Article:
Tuesday, August 15, 2017

BOOK REVIEW: Tony Baxter: First of the Second Generation of Walt Disney Imagineers

By Tim O'Brien
Casa Flamingo Literary Arts (October 30, 2015)

Tony Baxter: First of the Second Generation of Walt Disney Imagineers is mostly a list of Tony Baxter's accomplishments during his long career as a Disney Imagineer. Among his many well-known projects, Baxter was took the creative lead on designing attractions like Big Thunder Mountain Railroad, Journey into Imagination, and the Indiana Jones Adventure in Disneyland, while also re-designing Disneyland's Fantasyland and developing the look of the entire EuroDisneyland park. The book is an honest, at times insightful look into Baxter's character, at what made him successful, what challenges he faced, and a taste of what it was like for others to work such a powerful creative force. All of this is laid out in a sensible structure, outlining Baxter's career, and then attempting to draw some conclusions.

The book starts right away, wasting no space with title pages or other filler, only a brief foreword and then Chapter One. The publisher describes the Legends & Legacies series, of which this book is a part, as "a quick and easy read," and that is an accurate description of this work. At only 90 pages of text, no topic in Baxter's life is covered in much detail. Events are presented mostly in chronological order, with little thought given to transition between items, which are presented in short segments within each of the three chapters. It would be easy to pick up where you left off if you put the book down, but if you read a chapter straight through there isn't a whole lot of flow from one topic to the next.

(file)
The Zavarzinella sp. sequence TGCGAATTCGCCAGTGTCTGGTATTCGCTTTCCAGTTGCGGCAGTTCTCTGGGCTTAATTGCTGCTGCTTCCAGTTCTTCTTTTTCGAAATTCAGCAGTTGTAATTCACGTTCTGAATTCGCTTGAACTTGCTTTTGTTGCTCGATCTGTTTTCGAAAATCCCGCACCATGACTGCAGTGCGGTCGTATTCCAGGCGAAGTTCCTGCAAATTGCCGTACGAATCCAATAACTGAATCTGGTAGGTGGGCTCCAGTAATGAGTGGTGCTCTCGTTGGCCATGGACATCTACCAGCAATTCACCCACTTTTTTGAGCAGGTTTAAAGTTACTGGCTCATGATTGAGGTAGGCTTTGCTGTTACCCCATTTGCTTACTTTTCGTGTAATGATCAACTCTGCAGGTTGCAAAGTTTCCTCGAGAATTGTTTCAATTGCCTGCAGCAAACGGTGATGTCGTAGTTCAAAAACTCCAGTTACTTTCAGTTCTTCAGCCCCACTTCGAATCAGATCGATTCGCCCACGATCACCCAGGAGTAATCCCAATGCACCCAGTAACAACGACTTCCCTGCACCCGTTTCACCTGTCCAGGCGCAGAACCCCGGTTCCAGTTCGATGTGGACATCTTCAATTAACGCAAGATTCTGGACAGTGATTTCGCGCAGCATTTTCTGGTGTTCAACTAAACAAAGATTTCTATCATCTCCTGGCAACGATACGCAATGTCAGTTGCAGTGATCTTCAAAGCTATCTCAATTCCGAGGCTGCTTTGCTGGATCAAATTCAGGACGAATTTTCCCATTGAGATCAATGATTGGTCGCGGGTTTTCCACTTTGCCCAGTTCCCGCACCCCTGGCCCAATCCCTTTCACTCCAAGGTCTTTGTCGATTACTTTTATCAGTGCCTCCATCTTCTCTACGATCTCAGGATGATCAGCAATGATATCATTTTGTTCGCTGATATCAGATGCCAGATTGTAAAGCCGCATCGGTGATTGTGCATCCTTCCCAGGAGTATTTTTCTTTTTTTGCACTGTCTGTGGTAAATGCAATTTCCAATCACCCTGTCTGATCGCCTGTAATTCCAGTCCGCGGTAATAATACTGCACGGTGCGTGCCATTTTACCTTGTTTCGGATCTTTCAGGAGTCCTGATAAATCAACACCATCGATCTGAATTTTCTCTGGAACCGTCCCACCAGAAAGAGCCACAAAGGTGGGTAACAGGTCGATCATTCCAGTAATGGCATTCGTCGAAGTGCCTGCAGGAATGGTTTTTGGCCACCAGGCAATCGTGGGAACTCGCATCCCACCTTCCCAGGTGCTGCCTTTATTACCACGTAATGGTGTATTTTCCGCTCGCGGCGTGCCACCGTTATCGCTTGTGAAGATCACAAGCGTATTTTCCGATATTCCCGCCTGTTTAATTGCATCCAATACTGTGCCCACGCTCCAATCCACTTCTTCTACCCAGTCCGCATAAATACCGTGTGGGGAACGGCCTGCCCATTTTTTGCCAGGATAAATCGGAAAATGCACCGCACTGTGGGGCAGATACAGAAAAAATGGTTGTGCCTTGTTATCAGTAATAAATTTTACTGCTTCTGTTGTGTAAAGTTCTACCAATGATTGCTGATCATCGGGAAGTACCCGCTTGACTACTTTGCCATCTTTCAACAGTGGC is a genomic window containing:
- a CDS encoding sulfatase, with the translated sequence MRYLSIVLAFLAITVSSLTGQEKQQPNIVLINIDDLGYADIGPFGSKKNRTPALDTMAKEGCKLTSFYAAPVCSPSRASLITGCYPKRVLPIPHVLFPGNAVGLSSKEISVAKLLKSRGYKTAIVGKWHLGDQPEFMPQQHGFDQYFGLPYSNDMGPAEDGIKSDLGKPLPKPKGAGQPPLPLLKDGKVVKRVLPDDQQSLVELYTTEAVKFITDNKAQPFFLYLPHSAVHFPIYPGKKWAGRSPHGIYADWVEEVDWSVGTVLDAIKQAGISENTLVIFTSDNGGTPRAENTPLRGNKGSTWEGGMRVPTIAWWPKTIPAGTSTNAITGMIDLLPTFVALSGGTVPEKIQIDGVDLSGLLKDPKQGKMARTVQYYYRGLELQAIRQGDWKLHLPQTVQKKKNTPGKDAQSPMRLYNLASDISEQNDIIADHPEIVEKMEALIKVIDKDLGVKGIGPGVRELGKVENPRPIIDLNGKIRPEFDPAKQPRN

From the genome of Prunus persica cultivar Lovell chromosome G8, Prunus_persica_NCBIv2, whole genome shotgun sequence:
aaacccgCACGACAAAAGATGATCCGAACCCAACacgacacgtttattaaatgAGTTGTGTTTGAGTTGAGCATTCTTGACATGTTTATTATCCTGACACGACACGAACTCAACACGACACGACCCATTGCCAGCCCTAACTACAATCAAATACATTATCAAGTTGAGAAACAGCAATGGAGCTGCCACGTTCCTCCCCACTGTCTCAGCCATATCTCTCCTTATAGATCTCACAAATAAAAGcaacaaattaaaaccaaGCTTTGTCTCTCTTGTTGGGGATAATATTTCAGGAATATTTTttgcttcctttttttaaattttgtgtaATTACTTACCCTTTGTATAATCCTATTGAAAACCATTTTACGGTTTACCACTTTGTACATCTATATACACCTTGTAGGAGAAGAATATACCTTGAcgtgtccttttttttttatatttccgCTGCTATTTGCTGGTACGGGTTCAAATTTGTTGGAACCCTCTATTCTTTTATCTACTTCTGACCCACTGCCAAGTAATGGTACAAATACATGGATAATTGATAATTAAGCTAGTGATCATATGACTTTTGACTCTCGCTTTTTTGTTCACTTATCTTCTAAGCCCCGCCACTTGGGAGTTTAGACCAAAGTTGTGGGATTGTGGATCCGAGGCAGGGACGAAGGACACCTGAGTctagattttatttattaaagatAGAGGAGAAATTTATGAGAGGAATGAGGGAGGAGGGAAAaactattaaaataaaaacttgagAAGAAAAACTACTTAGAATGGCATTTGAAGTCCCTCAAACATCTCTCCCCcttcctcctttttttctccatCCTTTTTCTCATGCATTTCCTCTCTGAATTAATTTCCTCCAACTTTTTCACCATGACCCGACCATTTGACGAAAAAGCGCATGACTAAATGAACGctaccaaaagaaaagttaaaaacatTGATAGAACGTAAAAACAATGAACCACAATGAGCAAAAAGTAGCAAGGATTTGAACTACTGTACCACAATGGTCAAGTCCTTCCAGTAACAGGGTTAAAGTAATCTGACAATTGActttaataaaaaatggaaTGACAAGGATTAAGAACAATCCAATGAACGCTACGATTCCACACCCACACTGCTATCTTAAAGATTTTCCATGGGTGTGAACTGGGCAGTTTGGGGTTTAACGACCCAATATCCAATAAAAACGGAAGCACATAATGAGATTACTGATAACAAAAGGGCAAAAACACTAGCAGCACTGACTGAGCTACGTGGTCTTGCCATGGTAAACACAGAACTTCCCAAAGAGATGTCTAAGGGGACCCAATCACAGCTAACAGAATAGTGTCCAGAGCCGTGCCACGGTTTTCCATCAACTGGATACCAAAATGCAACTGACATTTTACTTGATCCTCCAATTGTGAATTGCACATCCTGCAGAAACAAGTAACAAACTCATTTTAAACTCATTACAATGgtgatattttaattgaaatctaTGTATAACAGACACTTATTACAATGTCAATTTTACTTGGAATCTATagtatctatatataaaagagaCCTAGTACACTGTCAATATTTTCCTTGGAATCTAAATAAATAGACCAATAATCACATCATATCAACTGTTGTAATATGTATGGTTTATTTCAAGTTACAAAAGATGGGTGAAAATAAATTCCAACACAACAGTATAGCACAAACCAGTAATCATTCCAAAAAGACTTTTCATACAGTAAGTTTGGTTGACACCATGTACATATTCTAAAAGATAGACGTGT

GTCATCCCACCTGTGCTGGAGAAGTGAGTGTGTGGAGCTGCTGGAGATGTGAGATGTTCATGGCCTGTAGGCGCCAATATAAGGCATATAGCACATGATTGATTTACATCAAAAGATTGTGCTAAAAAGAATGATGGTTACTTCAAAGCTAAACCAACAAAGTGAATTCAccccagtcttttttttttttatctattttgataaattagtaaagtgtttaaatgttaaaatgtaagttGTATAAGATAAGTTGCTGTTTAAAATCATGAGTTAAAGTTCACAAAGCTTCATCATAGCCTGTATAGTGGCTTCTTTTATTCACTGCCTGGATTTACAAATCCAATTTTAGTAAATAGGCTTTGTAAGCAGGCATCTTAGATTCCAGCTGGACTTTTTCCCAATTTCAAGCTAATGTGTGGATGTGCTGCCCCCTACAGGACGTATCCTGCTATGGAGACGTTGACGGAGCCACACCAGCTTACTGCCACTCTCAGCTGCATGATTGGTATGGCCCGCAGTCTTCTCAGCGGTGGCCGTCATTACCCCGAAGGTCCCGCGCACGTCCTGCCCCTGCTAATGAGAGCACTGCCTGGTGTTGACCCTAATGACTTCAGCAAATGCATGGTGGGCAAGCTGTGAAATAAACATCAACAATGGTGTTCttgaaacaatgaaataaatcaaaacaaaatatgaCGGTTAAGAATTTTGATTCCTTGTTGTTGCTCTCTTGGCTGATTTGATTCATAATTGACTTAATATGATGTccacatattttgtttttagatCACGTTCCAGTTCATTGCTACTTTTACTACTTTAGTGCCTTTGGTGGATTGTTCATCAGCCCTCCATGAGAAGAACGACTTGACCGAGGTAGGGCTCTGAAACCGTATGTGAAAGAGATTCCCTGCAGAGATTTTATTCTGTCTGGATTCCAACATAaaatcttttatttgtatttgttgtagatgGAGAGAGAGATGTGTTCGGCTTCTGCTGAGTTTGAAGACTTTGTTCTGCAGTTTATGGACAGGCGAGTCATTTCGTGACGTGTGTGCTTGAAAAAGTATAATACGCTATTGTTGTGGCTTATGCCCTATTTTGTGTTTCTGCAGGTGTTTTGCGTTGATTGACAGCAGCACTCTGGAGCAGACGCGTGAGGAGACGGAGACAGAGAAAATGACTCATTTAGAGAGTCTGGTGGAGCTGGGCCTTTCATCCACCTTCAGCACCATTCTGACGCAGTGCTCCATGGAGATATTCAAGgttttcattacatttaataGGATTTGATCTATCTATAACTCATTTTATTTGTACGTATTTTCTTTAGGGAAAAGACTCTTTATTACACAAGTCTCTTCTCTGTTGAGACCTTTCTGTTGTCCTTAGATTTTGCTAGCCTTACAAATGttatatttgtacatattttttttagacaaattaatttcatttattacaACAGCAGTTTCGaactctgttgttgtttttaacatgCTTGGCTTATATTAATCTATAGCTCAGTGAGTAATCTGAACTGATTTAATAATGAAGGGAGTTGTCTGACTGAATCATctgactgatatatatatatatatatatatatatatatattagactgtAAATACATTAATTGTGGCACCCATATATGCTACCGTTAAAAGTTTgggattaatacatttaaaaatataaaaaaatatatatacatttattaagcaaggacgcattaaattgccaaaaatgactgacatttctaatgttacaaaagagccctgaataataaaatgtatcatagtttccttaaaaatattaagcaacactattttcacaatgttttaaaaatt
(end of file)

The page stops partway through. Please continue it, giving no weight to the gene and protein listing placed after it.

One thing that stood out when I first opened the book is the inclusion of color photographs, however, as I read the book I noticed these images appear randomly interspersed throughout the written words, with little or no connection to surrounding text. For example, early in the book we are introduced to Maxine Merlino, a college professor described as a mentor to Baxter, and she appears in photos with Baxter a few times later in the book, but nowhere in the text is any explanation of how she mentored Baxter in first place or how he kept in touch with her. There are a few exceptions where these photographs add to what was written, like Baxter standing outside in front of his property holding a model he used to design and build that house, but for the most part the photos are just images from Baxter's life that would be been better placed together in the center of the book or just left out.